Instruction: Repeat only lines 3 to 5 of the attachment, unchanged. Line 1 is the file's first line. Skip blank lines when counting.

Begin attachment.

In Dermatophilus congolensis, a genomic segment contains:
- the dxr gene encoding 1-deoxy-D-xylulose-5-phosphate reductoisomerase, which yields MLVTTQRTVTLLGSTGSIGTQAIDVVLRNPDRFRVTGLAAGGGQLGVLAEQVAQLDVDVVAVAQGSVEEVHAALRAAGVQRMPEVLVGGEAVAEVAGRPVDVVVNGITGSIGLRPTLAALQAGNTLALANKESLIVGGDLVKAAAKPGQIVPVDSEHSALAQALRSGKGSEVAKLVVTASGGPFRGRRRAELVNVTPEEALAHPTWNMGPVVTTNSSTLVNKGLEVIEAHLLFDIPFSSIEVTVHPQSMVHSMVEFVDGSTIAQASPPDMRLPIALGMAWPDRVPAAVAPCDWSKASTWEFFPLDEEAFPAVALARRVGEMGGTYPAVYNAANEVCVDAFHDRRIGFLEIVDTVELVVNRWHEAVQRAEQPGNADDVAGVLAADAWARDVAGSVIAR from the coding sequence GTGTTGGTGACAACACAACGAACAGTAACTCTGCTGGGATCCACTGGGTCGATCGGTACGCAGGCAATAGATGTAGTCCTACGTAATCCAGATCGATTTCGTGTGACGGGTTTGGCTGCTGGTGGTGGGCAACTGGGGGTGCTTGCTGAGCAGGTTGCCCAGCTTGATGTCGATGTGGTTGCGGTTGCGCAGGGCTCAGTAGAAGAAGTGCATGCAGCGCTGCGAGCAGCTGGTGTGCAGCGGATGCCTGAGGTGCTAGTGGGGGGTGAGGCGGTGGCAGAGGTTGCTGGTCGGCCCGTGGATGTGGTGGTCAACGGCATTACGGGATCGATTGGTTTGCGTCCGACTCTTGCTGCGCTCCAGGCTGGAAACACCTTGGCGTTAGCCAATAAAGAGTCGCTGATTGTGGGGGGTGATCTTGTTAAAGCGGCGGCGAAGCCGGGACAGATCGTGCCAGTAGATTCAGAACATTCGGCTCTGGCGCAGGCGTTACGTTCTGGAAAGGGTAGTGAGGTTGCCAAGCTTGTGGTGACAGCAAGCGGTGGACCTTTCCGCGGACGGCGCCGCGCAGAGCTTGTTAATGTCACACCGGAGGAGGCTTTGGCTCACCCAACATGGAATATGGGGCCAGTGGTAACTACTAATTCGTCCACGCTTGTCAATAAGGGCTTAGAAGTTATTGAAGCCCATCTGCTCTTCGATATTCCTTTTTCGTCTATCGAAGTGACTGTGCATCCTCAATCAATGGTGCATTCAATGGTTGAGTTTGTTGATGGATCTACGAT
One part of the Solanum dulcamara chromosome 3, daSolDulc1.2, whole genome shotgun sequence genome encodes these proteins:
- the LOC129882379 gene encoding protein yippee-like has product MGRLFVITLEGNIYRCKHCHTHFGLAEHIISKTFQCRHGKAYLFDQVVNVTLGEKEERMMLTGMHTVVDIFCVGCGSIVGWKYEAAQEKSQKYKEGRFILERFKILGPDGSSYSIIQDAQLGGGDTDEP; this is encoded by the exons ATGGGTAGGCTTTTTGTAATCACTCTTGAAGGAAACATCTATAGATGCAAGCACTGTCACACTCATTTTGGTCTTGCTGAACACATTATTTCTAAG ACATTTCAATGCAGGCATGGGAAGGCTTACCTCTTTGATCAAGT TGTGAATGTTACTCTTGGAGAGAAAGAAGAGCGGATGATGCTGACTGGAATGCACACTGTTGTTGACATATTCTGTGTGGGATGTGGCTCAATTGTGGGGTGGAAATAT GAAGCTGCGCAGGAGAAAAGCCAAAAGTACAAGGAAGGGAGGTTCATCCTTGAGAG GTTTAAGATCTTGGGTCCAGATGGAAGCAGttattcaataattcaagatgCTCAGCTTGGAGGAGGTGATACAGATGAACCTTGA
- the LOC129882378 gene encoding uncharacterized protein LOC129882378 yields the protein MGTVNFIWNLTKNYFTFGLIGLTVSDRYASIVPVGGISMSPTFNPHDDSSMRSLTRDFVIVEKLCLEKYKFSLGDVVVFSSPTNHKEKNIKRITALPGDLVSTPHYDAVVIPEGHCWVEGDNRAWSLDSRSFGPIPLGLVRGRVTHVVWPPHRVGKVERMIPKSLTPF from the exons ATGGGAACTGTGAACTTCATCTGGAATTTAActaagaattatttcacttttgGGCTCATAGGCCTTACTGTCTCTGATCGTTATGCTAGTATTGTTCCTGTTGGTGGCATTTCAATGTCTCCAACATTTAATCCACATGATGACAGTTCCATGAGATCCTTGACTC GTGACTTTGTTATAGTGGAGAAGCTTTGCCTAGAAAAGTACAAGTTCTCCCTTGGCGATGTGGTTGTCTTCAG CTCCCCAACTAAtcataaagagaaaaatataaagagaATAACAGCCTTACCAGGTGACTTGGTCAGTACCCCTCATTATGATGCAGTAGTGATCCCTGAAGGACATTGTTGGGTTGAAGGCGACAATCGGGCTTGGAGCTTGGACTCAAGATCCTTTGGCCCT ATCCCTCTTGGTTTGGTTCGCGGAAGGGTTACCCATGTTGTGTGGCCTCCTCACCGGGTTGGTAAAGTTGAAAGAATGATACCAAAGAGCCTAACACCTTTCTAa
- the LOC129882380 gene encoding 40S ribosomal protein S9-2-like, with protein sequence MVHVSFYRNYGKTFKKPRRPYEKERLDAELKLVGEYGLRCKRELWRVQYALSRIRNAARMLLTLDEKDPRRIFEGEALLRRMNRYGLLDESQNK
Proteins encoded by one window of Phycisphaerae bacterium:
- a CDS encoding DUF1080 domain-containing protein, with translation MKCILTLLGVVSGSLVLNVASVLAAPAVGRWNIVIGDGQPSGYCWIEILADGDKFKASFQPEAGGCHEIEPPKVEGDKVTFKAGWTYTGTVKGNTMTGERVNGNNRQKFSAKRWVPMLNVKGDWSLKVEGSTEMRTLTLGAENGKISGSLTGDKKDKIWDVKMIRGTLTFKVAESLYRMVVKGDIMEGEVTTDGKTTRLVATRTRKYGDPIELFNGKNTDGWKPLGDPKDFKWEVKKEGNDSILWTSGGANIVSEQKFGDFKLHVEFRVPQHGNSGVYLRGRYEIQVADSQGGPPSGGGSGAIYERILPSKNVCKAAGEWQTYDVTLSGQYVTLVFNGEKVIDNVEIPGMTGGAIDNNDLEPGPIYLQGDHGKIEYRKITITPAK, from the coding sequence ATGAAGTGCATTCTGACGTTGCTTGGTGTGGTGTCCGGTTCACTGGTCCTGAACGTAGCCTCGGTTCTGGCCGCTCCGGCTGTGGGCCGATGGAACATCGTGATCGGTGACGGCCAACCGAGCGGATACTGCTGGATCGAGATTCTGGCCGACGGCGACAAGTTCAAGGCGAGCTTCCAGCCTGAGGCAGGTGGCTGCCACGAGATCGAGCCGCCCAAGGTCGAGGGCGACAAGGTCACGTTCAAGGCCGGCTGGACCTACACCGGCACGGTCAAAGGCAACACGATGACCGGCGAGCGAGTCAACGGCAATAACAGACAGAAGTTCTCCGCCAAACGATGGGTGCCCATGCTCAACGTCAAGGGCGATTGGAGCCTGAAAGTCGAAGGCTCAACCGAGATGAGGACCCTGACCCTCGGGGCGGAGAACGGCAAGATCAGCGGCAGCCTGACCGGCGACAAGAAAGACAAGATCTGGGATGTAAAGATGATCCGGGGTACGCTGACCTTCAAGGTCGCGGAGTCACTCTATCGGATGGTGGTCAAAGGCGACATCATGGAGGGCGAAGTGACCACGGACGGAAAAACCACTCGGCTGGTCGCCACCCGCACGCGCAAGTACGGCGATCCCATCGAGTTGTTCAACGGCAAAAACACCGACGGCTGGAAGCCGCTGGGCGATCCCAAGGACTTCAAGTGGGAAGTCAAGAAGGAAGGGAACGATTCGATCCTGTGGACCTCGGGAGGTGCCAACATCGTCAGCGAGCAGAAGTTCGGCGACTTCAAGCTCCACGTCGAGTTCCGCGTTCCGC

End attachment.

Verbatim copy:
One part of the Solanum dulcamara chromosome 3, daSolDulc1.2, whole genome shotgun sequence genome encodes these proteins:
- the LOC129882379 gene encoding protein yippee-like has product MGRLFVITLEGNIYRCKHCHTHFGLAEHIISKTFQCRHGKAYLFDQVVNVTLGEKEERMMLTGMHTVVDIFCVGCGSIVGWKYEAAQEKSQKYKEGRFILERFKILGPDGSSYSIIQDAQLGGGDTDEP; this is encoded by the exons ATGGGTAGGCTTTTTGTAATCACTCTTGAAGGAAACATCTATAGATGCAAGCACTGTCACACTCATTTTGGTCTTGCTGAACACATTATTTCTAAG ACATTTCAATGCAGGCATGGGAAGGCTTACCTCTTTGATCAAGT TGTGAATGTTACTCTTGGAGAGAAAGAAGAGCGGATGATGCTGACTGGAATGCACACTGTTGTTGACATATTCTGTGTGGGATGTGGCTCAATTGTGGGGTGGAAATAT GAAGCTGCGCAGGAGAAAAGCCAAAAGTACAAGGAAGGGAGGTTCATCCTTGAGAG GTTTAAGATCTTGGGTCCAGATGGAAGCAGttattcaataattcaagatgCTCAGCTTGGAGGAGGTGATACAGATGAACCTTGA
- the LOC129882378 gene encoding uncharacterized protein LOC129882378 yields the protein MGTVNFIWNLTKNYFTFGLIGLTVSDRYASIVPVGGISMSPTFNPHDDSSMRSLTRDFVIVEKLCLEKYKFSLGDVVVFSSPTNHKEKNIKRITALPGDLVSTPHYDAVVIPEGHCWVEGDNRAWSLDSRSFGPIPLGLVRGRVTHVVWPPHRVGKVERMIPKSLTPF from the exons ATGGGAACTGTGAACTTCATCTGGAATTTAActaagaattatttcacttttgGGCTCATAGGCCTTACTGTCTCTGATCGTTATGCTAGTATTGTTCCTGTTGGTGGCATTTCAATGTCTCCAACATTTAATCCACATGATGACAGTTCCATGAGATCCTTGACTC GTGACTTTGTTATAGTGGAGAAGCTTTGCCTAGAAAAGTACAAGTTCTCCCTTGGCGATGTGGTTGTCTTCAG CTCCCCAACTAAtcataaagagaaaaatataaagagaATAACAGCCTTACCAGGTGACTTGGTCAGTACCCCTCATTATGATGCAGTAGTGATCCCTGAAGGACATTGTTGGGTTGAAGGCGACAATCGGGCTTGGAGCTTGGACTCAAGATCCTTTGGCCCT ATCCCTCTTGGTTTGGTTCGCGGAAGGGTTACCCATGTTGTGTGGCCTCCTCACCGGGTTGGTAAAGTTGAAAGAATGATACCAAAGAGCCTAACACCTTTCTAa